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Recipes from the Farmers' Market
from Karen and John at Pollinator Paradise

(page 2: Salads, Soups and Sandwiches)


To create a great spicy salad, remove stems from leaves of arugula; add fresh fruit (grapes, Mandarin oranges, peaches, berries, pears, pineapple tomatillos, etc.), cucumber, toasted walnuts and crumbled feta or cotija cheese.  Drizzle with olive oil and balsamic vinegar.  Or, add the arugula, cucumber, and grapes to other salad ingredients such as cherry tomatoes, lettuce, and cooked green beans.  The oil and sweet fruit counter the spicy flavor, so it is not as strong as in the raw leaves.

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Simple - Elegant - Very summer.  Hardly needs a recipe:

Slice two juicy fresh red tomatoes crosswise.  Arrange them artfully on a plate.  (It's important to be artful for this dish).  Coarsely chop 2-3 basil leaves per tomato slice and sprinkle them on the tomatoes.  You could stop here for a heavenly flavor combination.  

For Caprese, slice a ball of fresh mozzarella cheese, no more than a day old, into 1/4" thick rounds, and place one on each tomato slice.  Drizzle with a dab of olive oil.

For the sandwich, arrange the tomatoes on a slice of very fresh sourdough French or Italian bread.  Add the basil, cheese and oil as described above.  Eat open faced, or top with another slice of bread.

A few leaves of arugula would be an excellent variation on this salad or sandwich.

Fresh mozzarella is expensive and hard to find.   It is soft, unlike the mozzarella that you see in most supermarkets for pizza and pasta dishes.  In Boise we purchase it at the Boise Food Co-op.  Use it within a day of purchase.

Some variations, elsewhere on the web:  http://www.altomontes.com/recipes.html#recipe2 ; http://www.epicurious.com/e_eating/e07_mozzarella/caprese/caprese.html   

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Jacque Scott is the Market Manager for the Nampa Farmers' Market.  She submitted the following recipe for publication in the Idaho Press Tribune for the week of Sept. 15, 2003.

When you roast peppers what you actually do is burn the skin of the pepper until it is black. Just set your gas grill to high, or bring charcoal grill to high heat. Place the peppers on the grill and turn them over and over until the skin is charred. You can do this also under your broiler or over a medium high flame. After all the sides are blackened, put them in a paper bag to cool. When cool, remove them from the bag; core, seed and peel off the blackened skin. They are now ready for using in a recipe. I like them with a splash of olive oil and balsamic vinegar, but here is a recipe that is delicious also.

ROASTED PEPPERS WITH MOZZARELLA  (Another variation on the Caprese Salad)
2 sweet red peppers
2 sweet yellow peppers 
2 sweet green peppers 
3 T. olive oil 
1 large clove garlic, finely chopped 
1/4 t. salt 
1/8 t. pepper 
10 fresh basil leaves, thinly sliced 
1 pound fresh mozzarella, sliced 

Roast and peel the peppers. Cut into sections. Combine oil, garlic, salt, pepper and basil in a small bowl.  Slice mozzarella. Arrange on platter, alternating with pepper slices.  Drizzle oil over top. For best flavor, let dish stand overnight. 8 servings.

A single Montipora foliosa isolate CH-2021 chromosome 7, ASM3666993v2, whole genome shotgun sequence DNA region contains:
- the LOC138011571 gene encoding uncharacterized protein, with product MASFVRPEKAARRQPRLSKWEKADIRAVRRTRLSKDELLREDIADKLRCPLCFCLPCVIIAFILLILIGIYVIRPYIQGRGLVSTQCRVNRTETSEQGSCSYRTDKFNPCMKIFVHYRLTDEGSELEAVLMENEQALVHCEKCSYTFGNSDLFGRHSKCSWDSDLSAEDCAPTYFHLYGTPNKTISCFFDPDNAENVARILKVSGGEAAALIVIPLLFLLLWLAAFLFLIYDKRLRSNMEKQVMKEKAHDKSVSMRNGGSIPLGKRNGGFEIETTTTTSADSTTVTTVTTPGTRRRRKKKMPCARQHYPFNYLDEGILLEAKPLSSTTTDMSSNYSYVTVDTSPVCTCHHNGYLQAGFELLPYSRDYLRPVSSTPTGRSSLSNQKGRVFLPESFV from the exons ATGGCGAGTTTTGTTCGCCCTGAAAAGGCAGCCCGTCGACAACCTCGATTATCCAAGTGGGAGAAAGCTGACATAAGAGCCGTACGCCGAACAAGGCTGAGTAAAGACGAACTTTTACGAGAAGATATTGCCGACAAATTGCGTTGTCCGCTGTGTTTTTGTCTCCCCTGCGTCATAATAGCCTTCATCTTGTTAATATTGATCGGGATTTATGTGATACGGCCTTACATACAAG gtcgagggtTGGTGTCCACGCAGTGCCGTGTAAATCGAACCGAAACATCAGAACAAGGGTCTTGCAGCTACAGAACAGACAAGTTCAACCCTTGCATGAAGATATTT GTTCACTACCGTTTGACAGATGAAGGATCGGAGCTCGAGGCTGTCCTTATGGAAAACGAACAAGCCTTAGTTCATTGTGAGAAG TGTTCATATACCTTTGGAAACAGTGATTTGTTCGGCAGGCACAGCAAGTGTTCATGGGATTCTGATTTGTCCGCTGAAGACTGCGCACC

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5 cups tomatillos, quartered or chopped

1½ cups seeded, chopped Anaheim or other long green chiles

2 (for mild) to 12 (very hot) seeded, chopped cayenne and/or jalapeño chiles

1 large onion, chopped

Juice of one lemon or ½ cup bottled lemon juice

6 cloves garlic, chopped or crushed

1 Tbsp ground cumin (optional)

3 Tbsp fresh oregano (optional)

½ cup chopped cilantro leaves (optional)

1 Tbsp salt

1 tsp black pepper


Combine all ingredients in a large saucepan; stir over high heat until boiling. Reduce heat and simmer for 20 minutes or until peppers are cooked and tender. Freeze if you won’t be eating it promptly; this variant isn’t acidic enough for safe canning.


Adapted from A New Mexico Cooperative Extension Service Guide.

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2 cups cracked wheat (bulghur)
2 cups very hot water
1 cucumber, chopped
2 small tomatoes, chopped
1 bunch green onions, (8) sliced
½ cup fresh chopped mint,
2 cups fresh chopped flat-leaved parsley
1 clove garlic, minced (optional)
½ lb. feta cheese, cubed or crumbled (optional)

½ cup fresh lemon juice
¾ cup olive oil
1 tablespoon pepper
2 teaspoons salt, or to taste

Soak the cracked wheat in hot water until the water is absorbed, about 30 minutes. Drain any excess water, if necessary, and squeeze dry. Combine the salad ingredients, including wheat, in a medium bowl. Mix the dressing ingredients together and stir into the salad mixture. Serve chilled or at room temperature. Makes about 8 cups, 12 to 16 servings.


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(from the Sunset Book of Soups and Stews, 1969):

1 bag of spinach leaves, washed
2 tablespoons butter or margarine
2 cups milk
2 tablespoons flour
1/8 tsp thyme
dash nutmeg
1/2 tsp salt
Sour cream or yoghurt

Melt butter in a large pan, add the spinach, cover and cook over high heat for 5 minutes or until spinach is limp.  Pour into an electric blender and whirl until smooth, or press through a wire strainer to make a puree.  Mix the milk with the flour and add to the spinach.  Return spinach to pan; add the thyme, nutmeg and salt.  Cook over medium heat, stirring, until thickened.  Serve hot with sour cream or yoghurt, and croutons added to each portion.  Makes 4 servings.

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Updated 9/24/2003
© Karen Strickler